Welcome to the March edition of Eyes on the Night Sky where we will give you the low-down on what to look out for during this month.

Darkness falls at around 7.45pm at the beginning of the month and 9.50pm at the end. This is because British Summer Time begins at 11.59 on 31st March.

At 10pm, the constellations that are dominant in the night sky during March are Cancer the Crab which is directly south. Leo the Lion lies slightly east of Cancer, with Virgo the Virgin following in its stead. Boötes the Herdsman with the bright star Arcturus lies in the east.  The ‘winter’ constellations of Orion, Taurus and Andromeda move to the west; the last time to enjoy these is before 31st March before the clocks fall forward.

The New Moon occurs in 10th March and the Full Moon on 25th March.

The Planets in March

Mercury will at greatest eastern elongation on 24th March. at around 19 degrees angular distance from the Sun.  This maximum distance at this time, enables the viewer to see the planet with the unaided eye relatively high in the sky after sunset until 8.15pm when it sets in the West.

Jupiter is still visible after dark in March, setting at 11pm at the beginning of the month and setting at around 10.20pm at the end.

Viewing conditions are not idea for Venus this month as it sits low on the brightening eastern horizon in the morning.

Saturn and March will not be visible this month.

A conjunction of the Moon and Jupiter

On 13th March, there will be a conjunction of the Waxing Crescent Moon and Jupiter – you will be able to see the two objects emerge as the skies darken. During twilight, you might also spot Earthshine – the sun light cast by the earth’s surface onto the face of the unlit moon.

Zodiacal Light

Look out for the amazing Zodiacal Light, seen in dark sky areas such as the Elan Valley International Dark Sky Park and rural areas away from the light pollution of towns and cities. It emerges into the western sky about an hour after sunset. With dark adapted eyes, look out for a cone of light shining at an angle from the horizon upwards. It may look like a strong, artificial light is being shone upwards. It is thought to be a natural phenomenon caused by debris from comets and dust from asteroid collisions in our Solar System and can be seen during late February, and throughout the months of March and April.

Use your telescopes to discover two globular clusters and an interesting galaxy in the constellation of Coma Berenices, which will be well placed in the night sky at midnight.

The stars in Coma Berenices are quite dim and difficult to find so you will need an urban/rural – rural sky to find it. Find the ‘backward question mark’ which represents the proud head of Leo and look directly eastwards for the bright star Arcturus, which is in the constellation of Boötes. Dark-adapted eyes are required to see the three bright stars that make up the right angle -shaped asterism that makes up Coma Berenices.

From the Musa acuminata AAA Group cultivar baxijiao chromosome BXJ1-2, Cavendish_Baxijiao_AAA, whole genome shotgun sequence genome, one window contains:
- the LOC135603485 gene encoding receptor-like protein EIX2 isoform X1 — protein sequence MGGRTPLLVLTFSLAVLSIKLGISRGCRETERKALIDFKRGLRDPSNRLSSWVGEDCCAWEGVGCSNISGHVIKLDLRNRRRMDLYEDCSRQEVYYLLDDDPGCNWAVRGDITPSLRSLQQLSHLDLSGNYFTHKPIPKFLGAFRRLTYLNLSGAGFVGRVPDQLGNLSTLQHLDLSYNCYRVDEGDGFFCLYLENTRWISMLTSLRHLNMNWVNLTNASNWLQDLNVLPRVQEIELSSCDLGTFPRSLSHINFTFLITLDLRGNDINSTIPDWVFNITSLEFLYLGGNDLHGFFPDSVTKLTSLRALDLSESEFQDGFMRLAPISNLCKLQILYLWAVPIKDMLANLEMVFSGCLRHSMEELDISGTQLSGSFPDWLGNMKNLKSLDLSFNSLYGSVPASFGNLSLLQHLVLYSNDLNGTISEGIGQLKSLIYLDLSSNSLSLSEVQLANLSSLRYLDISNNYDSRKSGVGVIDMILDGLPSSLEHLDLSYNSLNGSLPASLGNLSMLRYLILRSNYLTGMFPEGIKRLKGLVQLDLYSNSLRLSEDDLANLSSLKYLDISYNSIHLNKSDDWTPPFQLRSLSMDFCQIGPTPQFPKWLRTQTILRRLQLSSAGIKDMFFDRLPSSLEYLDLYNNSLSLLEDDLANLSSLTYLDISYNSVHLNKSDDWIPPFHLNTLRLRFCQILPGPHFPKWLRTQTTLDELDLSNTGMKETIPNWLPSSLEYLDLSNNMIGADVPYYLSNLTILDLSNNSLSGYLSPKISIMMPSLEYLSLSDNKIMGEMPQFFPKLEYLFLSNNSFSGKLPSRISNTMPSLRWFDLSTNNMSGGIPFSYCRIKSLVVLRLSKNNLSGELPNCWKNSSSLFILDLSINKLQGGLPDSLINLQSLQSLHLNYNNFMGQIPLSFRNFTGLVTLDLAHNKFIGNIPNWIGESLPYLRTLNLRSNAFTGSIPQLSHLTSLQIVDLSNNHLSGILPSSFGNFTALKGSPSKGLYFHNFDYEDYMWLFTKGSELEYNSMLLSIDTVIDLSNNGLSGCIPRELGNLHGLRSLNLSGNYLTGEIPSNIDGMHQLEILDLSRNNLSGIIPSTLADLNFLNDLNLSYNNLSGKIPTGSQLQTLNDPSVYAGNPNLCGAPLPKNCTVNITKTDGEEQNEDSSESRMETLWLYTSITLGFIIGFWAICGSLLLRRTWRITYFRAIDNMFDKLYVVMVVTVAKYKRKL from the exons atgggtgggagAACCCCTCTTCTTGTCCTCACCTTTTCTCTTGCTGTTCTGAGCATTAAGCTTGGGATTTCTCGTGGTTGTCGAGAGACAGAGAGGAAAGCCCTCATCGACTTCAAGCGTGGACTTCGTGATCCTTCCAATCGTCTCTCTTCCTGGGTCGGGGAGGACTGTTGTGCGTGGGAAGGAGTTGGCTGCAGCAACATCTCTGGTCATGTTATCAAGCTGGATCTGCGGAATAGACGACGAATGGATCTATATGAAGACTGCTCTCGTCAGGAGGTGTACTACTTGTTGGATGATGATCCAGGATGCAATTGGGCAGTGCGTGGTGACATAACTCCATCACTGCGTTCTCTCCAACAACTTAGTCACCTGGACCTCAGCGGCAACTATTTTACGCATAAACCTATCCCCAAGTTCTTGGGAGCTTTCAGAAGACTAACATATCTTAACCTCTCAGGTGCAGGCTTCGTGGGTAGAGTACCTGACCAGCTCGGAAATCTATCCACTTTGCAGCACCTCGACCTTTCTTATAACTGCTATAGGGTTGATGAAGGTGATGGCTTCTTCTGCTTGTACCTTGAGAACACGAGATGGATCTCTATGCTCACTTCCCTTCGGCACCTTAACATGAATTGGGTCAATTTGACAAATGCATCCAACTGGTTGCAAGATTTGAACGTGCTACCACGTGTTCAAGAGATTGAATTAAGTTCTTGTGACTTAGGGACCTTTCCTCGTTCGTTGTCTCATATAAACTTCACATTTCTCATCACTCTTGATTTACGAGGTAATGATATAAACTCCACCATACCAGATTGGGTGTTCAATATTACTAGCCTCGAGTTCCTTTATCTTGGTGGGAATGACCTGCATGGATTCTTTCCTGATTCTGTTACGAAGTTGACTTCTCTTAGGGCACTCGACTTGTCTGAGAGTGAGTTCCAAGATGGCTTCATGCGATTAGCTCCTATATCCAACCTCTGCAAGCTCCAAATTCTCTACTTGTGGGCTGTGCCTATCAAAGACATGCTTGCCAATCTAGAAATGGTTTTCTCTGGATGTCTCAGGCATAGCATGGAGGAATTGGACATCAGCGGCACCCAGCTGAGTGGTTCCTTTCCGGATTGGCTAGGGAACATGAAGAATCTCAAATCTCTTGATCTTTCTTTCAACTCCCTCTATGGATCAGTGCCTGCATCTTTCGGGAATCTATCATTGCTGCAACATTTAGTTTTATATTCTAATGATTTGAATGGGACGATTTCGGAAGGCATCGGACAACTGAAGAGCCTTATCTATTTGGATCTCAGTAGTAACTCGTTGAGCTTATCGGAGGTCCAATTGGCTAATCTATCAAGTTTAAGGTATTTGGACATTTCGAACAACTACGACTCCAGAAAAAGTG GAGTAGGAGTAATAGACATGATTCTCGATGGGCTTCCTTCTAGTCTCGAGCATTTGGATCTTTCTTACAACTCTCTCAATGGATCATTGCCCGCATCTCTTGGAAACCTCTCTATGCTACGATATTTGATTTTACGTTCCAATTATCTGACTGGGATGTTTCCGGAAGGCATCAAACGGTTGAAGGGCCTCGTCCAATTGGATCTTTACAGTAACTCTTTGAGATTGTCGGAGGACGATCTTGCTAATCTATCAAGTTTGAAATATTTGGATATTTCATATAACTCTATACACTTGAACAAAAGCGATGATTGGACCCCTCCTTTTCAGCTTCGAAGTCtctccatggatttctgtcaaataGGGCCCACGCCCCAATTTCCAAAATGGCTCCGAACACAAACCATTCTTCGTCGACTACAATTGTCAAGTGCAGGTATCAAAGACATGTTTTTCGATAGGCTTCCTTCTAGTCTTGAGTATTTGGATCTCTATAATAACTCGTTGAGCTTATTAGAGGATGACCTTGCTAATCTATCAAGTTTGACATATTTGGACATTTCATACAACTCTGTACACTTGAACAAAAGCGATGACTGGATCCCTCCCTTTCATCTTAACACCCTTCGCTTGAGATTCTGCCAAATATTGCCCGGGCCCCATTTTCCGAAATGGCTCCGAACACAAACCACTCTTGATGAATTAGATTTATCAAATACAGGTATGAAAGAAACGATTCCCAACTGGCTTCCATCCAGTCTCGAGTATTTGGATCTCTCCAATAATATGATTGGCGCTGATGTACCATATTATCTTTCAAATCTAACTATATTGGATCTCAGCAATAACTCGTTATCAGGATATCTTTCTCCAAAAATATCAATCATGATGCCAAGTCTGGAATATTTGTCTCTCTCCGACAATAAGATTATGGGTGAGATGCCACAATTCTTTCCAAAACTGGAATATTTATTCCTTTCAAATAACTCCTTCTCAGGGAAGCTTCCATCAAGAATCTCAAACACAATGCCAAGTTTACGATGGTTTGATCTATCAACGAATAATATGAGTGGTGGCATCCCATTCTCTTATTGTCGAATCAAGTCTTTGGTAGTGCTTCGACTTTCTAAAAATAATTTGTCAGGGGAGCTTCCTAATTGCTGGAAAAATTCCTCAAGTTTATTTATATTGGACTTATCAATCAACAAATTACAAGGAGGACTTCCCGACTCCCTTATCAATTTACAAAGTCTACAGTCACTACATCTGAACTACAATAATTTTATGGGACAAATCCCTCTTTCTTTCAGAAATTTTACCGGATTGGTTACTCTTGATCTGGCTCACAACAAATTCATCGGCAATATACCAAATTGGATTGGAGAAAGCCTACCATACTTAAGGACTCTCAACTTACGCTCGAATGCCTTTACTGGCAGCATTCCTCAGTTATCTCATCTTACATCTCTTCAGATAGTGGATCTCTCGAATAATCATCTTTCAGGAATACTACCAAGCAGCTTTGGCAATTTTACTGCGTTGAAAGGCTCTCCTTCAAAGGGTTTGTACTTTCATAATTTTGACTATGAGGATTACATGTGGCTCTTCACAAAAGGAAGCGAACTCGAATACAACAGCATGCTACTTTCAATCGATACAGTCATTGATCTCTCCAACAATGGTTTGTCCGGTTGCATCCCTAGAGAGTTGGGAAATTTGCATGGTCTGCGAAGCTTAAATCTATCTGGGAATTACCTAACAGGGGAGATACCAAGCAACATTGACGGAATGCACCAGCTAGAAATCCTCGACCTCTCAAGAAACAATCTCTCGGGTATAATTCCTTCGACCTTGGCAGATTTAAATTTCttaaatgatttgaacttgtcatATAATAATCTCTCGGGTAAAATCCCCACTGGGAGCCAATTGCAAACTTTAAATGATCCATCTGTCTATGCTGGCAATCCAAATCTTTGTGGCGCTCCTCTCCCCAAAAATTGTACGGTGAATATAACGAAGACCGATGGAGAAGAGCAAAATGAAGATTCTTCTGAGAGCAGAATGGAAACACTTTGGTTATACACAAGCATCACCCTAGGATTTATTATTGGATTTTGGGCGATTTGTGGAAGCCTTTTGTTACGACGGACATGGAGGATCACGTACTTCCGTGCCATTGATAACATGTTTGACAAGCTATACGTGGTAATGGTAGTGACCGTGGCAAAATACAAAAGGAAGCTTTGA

Please note, the photographs published below are taken with light-sensitive cameras through telescopes and does not represent what you will see.

Messier 3

RA |13h 42m 11.62s
Dec | +28° 22′ 38.2″

Messier 3 is a globular cluster and rivals the splendour of the more popular Great Hercules Cluster (M13). It looks spectacular through telescopes of 8 inches aperture and above and it’s easy to believe this cluster contains over a staggering half-million stars. Situated 34,000 light years from Earth, this object can also be seen with binoculars.

Messier 53

RA | 13h 12m 55.25s

Dec | +18° 10′ 05.4″

Messier 53 is a second globular cluster in Coma Berenices, situated 58,000 light years away, making it one of the most distant globular clusters on Earth. This cluster contains up to 500,000 stars. It doesn’t appear as detailed in telescopes due to its sheer distance.

Messier 64 – Black Eye Galaxy

RA | 12h 56.7m
Dec | +21° 41´

The Black Eye Galaxy (M64) lies in the heart of Coma Berenices and is 24 million light years away from Earth. This is an object that can be studied in smaller telescopes and is intriguing due to its unusual behaviour: the outer regions of the galaxy rotate in the opposite direction from its core. The reason for this phenomenon is not fully known, but experts speculate that it could have been a result of a smaller galaxy merging with M64. In between the inner and outer regions of this galaxy is an area of active star formation.

Under dark skies and great observing conditions, the dark dust lane can be seen through telescopes of four inches aperture and above. Larger telescopes will reveal the galaxy’s outer halo.

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